With $360K From Fred Destin At Atlas And More, Timbre Takes Its Local Music Discovery App Global

Timbre launched last September as a bootstrapped mobile iOS app to help people discover and share live music recommendations in their vicinity. The simple-but-engaging user interface and service proved to be a hit, and within two months, with no spend on media or marketing, it saw more than 100,000 downloads. That attention then brought something else: VCs, who came knocking on the door of Boston-based developer Intrepid. Today, with $360,000 in seed funding from Fred Destin at Atlas, Boston Seed Capital’s Nicole Stata and Bantam Group’s Joe Caruso, Timbre is opening up its app to work beyond the U.S. and in 34 countries, with more features to boot.

Mark Kasdorf, CEO and founder of Intrepid, says that the update today will be the first in a series of upgrades to the app that will be released in the next several months.

For an app with social elements, Timbre stands apart from several others in that it does not require users to log into Facebook, or any other social network, in order to be used. (A user can, however, log in to Facebook and Twitter to more easily share their findings if they so choose.)

This has a double purpose, Kasdorf tells me. It means are more simple onboarding for users — “A three-year-old can use it,” he says. But it also means that Timbre doesn’t have to rely on Facebook’s Graph data to work. The latter is a new, but possibly growing issue for developers: Facebook has started to become more proactive in how it blocks apps that could be seen as direct competitors of its own services, which are expanding, and that has proven to be a nail in the coffin for some.

Still, Kasdorf says it is “inevitable” that longer term it will leverage some of what the Facebook login has to offer. “I don’t think it’s a bad decision to use Facebook logins, but for a number of reasons, it didn’t make sense for us to use it right now,” he says.

What Timbre does use are APIs from Seatgeek to provide ticketing and concert data in the U.S. For the rest of the world, that information is provided via Last.fm’s API. It also uses iTunes’s APIs in different markets to provide preview music links and the option to buy full tracks of songs through Timbre.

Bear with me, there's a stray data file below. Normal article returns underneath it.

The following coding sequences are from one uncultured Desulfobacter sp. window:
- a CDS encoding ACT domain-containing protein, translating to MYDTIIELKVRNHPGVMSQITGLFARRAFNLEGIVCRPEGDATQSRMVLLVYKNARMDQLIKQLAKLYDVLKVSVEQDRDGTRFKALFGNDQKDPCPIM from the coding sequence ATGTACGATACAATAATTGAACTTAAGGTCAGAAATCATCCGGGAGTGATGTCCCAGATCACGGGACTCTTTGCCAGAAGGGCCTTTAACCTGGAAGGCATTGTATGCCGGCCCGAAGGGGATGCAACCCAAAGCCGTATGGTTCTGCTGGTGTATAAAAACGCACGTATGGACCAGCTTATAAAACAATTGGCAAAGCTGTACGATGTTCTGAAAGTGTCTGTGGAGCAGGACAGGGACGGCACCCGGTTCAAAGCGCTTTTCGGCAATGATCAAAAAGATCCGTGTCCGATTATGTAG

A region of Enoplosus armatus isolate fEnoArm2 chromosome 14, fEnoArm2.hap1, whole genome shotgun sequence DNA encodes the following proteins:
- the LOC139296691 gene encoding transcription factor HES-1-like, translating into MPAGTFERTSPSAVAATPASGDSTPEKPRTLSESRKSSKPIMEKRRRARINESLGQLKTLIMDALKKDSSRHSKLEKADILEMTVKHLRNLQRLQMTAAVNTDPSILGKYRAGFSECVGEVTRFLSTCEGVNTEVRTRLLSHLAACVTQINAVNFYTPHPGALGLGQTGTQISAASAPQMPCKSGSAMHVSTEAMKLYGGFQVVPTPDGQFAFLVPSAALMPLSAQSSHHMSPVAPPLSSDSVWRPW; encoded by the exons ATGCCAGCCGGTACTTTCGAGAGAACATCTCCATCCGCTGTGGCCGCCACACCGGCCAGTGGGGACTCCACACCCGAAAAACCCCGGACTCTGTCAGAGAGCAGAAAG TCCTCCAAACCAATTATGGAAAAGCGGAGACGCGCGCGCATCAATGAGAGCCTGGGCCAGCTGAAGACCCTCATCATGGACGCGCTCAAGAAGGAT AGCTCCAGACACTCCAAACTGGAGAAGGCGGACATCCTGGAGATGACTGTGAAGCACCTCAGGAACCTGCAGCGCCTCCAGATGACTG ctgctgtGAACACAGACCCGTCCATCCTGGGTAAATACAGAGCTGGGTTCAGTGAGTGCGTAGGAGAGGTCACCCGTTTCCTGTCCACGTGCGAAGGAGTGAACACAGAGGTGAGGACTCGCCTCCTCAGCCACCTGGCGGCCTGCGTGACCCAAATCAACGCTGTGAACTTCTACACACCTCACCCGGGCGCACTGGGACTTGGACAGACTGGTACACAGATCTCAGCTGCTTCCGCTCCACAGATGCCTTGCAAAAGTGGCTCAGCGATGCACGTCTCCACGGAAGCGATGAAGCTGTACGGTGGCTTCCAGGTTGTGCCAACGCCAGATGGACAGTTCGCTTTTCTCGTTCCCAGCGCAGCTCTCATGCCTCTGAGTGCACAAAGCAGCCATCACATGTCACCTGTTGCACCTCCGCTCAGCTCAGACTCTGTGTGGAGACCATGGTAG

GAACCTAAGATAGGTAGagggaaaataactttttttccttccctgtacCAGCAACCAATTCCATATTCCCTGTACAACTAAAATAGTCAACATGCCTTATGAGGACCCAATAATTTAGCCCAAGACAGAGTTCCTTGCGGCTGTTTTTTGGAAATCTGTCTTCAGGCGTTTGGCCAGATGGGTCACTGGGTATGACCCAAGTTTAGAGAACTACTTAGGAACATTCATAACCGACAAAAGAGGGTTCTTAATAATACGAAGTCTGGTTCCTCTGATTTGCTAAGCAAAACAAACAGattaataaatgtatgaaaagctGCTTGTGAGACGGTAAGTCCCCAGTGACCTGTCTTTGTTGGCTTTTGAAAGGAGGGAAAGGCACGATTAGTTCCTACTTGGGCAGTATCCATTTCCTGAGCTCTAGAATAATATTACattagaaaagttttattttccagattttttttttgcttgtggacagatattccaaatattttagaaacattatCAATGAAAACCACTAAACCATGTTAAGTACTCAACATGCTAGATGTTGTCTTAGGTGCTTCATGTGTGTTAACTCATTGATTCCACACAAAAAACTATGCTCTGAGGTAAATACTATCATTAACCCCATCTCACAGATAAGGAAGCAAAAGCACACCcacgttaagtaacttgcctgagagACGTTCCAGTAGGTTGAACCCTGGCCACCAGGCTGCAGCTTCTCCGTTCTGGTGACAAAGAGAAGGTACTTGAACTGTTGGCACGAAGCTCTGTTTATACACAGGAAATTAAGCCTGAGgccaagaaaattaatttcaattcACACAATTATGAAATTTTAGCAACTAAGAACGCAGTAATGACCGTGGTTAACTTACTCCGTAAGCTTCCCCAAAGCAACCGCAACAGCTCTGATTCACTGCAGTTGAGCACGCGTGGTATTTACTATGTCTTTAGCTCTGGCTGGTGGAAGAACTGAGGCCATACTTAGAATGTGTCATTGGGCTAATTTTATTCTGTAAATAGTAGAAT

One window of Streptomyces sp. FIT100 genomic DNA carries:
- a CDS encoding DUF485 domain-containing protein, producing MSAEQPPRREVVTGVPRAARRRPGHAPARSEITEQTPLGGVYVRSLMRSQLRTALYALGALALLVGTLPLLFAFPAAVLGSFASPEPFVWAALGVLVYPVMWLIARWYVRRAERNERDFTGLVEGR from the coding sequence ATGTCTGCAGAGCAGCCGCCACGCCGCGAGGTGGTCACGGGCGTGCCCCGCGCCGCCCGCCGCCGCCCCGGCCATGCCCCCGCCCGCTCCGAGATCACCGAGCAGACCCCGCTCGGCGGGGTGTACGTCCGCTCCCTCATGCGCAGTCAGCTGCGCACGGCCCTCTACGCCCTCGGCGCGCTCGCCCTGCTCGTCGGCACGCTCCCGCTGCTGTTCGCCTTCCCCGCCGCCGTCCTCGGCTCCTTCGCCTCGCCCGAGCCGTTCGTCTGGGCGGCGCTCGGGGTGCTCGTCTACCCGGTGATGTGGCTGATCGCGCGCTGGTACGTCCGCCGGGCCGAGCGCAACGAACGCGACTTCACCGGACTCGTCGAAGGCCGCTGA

Kasdorf notes that there may be more partners added in longer term: today Timbre makes “a little bit of money” on ticketing and affiliate sales of iTunes tracks, and it’s a business that, as user numbers grow, Kasdorf hopes will become a bigger revenue stream.

As for what else might be in the cards, there are some plans for more curated services: “Imagine a group of friends using your app,” he says. “We can help you figure out what to do on a Friday night.” He also notes that Timbre hopes to develop better relationships with bands and labels: “Timbre will be a great way to break bands and songs,” he says.

Intrepid was not seeking funding when the VCs started to approach the developer, and the round was oversubscribed. “People got excited about it, with our early adoption numbers, it wasn’t hard to raise money,” Kasdorf said.

In addition to adding accessibility for 34 countries, the other big update today to Timbre is the addition of curated lists. For example, one list launched today, for the Grammys, lets users tap and listen to nominated music. You can see how this might get used for more services longer term, such as ways to promote festivals. Other updates today include easier options to share what you find, as well as improved ticket purchasing options.